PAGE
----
Jim Goldie is targeting further success after notching his 1,000th winner at Ayr on Saturday.
Based at Renfrewshire, not far from Glasgow, the trainer has enjoyed multiple big-race victories under both codes during a successful career spanning almost 30 years.
His landmark winner was provided by Call Me Ginger, a son of Orientor, who Goldie trained to win five races between 2001 and 2004, including Group Three triumphs at Newcastle and Sandown.
While proud to reach the milestone, there were no big celebrations at the trainer’s yard on Saturday night.
Goldie said: “We had a wee drink, but not too much as the work still has to get done the next day.
“You get one winner and you’re just looking for the next one. It’s a big team effort – you can’t do it on your own. Over the years it’s not just been this team, it’s been loads of teams.
“Call Me Ginger has been a great horse for us. We trained the mother (Primo Heights), we trained the father and we trained the granny (Harrken Heights). He’s a homebred, he loves Ayr and won the Bronze Cup last season, so it was apt.”
While predominantly a Flat trainer these days, Goldie trained successive winners of the Grand Sefton over the Grand National fences at Aintree in Lampion Du Bost (2007) and Endless Power (2008).
Jack Dexter was a high-class sprinter for the yard, while more recently Euchen Glen has flown the flag by winning the John Smith’s Cup and three Group Threes.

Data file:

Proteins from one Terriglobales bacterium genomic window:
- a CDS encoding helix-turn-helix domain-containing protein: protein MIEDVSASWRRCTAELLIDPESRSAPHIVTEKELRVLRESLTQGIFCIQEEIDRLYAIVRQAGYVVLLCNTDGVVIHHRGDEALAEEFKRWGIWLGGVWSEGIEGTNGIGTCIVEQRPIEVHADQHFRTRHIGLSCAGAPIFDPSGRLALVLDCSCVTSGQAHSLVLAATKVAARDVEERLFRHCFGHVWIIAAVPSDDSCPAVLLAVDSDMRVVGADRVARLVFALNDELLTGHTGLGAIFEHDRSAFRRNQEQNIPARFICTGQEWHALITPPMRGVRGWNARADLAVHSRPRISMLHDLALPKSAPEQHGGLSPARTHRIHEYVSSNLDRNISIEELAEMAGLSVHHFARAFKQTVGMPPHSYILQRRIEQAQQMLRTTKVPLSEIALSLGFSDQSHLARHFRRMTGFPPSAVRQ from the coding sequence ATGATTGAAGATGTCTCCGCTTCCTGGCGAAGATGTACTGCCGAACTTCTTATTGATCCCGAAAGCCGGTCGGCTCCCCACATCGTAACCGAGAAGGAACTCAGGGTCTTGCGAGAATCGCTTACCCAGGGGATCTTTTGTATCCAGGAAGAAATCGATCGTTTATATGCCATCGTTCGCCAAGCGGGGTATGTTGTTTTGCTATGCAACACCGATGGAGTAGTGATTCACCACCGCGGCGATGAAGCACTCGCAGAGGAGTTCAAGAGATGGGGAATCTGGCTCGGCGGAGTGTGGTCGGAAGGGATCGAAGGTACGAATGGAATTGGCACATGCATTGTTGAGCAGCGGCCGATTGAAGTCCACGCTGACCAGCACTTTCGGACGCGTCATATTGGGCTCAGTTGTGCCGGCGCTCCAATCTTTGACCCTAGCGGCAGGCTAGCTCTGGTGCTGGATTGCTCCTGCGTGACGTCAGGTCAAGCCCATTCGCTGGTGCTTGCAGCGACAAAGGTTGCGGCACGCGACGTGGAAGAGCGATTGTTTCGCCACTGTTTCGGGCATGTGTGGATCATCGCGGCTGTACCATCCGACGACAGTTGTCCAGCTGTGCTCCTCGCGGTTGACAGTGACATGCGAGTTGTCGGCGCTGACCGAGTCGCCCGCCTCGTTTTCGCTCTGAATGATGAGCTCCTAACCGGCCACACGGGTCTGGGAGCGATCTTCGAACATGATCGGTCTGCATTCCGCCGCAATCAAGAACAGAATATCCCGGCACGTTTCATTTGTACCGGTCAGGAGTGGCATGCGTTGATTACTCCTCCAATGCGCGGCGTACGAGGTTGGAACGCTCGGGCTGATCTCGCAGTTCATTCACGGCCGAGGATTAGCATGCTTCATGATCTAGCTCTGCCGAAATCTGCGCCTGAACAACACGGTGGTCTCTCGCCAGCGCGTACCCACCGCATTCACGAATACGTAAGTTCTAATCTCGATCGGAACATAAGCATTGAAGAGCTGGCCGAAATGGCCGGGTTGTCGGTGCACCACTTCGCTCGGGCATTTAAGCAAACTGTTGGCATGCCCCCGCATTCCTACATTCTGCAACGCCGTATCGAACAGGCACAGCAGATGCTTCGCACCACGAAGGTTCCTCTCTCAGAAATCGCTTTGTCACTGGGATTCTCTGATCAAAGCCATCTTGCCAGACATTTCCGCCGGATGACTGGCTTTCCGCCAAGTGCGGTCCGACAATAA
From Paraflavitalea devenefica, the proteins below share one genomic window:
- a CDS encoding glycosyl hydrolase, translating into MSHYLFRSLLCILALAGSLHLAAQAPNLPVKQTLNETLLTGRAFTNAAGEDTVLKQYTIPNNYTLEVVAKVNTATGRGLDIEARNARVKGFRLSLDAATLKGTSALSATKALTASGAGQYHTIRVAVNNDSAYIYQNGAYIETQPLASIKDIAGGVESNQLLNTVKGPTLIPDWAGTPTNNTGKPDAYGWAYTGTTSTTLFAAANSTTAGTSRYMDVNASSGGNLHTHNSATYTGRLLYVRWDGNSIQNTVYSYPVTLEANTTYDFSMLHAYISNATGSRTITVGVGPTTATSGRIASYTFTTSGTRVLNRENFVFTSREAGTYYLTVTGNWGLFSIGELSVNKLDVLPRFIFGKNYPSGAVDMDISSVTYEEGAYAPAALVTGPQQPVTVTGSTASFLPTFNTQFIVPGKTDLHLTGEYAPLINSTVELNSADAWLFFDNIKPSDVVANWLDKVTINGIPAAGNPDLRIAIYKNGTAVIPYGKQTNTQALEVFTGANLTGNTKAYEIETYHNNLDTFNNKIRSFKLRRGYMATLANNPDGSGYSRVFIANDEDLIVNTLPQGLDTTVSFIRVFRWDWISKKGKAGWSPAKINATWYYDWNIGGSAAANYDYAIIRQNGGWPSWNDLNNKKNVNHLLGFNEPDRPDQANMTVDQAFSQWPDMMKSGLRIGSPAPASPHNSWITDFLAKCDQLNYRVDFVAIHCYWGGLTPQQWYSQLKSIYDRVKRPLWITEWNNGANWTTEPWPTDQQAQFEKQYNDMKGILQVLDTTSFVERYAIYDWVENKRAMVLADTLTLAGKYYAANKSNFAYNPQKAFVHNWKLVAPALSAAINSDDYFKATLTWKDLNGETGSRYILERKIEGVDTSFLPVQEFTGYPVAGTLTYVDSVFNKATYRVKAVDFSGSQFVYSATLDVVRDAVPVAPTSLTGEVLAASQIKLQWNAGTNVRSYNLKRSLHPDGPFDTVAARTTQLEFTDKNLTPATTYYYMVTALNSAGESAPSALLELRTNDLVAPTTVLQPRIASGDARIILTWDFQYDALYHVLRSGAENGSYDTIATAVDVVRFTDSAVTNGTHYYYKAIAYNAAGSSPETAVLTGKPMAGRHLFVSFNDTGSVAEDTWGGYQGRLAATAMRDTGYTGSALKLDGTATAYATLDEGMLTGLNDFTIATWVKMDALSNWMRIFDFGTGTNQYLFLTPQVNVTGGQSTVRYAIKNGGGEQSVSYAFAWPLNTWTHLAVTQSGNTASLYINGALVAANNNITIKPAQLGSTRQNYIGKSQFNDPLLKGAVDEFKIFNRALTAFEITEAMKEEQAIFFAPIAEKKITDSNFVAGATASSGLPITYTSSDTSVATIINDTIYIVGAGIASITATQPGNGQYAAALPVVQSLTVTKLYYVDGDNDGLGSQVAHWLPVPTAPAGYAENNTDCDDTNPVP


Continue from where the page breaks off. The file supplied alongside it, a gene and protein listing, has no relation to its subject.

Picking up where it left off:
Last summer Goldie landed the Northumberland Plate with 33-1 shot Nicholas T.
He added: “It’s hard to pick one, but winning the Northumberland Plate last year was obviously a highlight and it’s fresh in the memory.
“Jack Dexter took us to Ascot, he won there and was placed a few times. He was placed in an Ayr Gold Cup under top-weight and was great wee horse.
“When I started I was a jumps trainer, so winning over the Grand National fences was a great moment. If you’ve watched enough Grand Nationals you know when they’re going to win and when they get into that rhythm it’s an amazing feeling.
“From a long way out I knew Lampion Du Bost was going to win and I’ll always remember Phil Kinsella saying it’s as near as you can get to flying.
“You’d think after that someone might send us a horse to train for the Grand National, but we ended up getting a very good sprinter in Hawkeyethenoo through it.
“I think the great thing about racing is it’s a puzzle. Every horse is a puzzle and each race is a puzzle and that’s why people love it. We try to work out the puzzle. We’re not always right, but if we were it would be too easy wouldn’t it?”
Goldie has plenty left he still wants to achieve, including winning an elusive Ayr Gold Cup.
He said: “I’m fed up with the Ayr Gold Cup! Every race is difficult, but at Ayr it’s made more difficult because you’ve got three days of racing and it depends on the weather and the draw and where the jockeys decide to race.
“It’s a fascinating race, but you need to get lucky, so I’m not holding my breath.
“The fascinating thing about training racehorses is you learn so much about all aspects and you can’t be a one trick pony. It’s not like throwing coal on a fire and the furnace burns, it’s about what coal you put on and how much air you give it.
“Targets come up and you miss a lot of them, but you hit some of them and it’s quite satisfying when you do. We’re all bouncing today as it all came right yesterday.
“I’d like to have a runner in the Derby and it’s still love to have a runner in the Grand National, but now we’re down to about one jumper that might be a struggle!”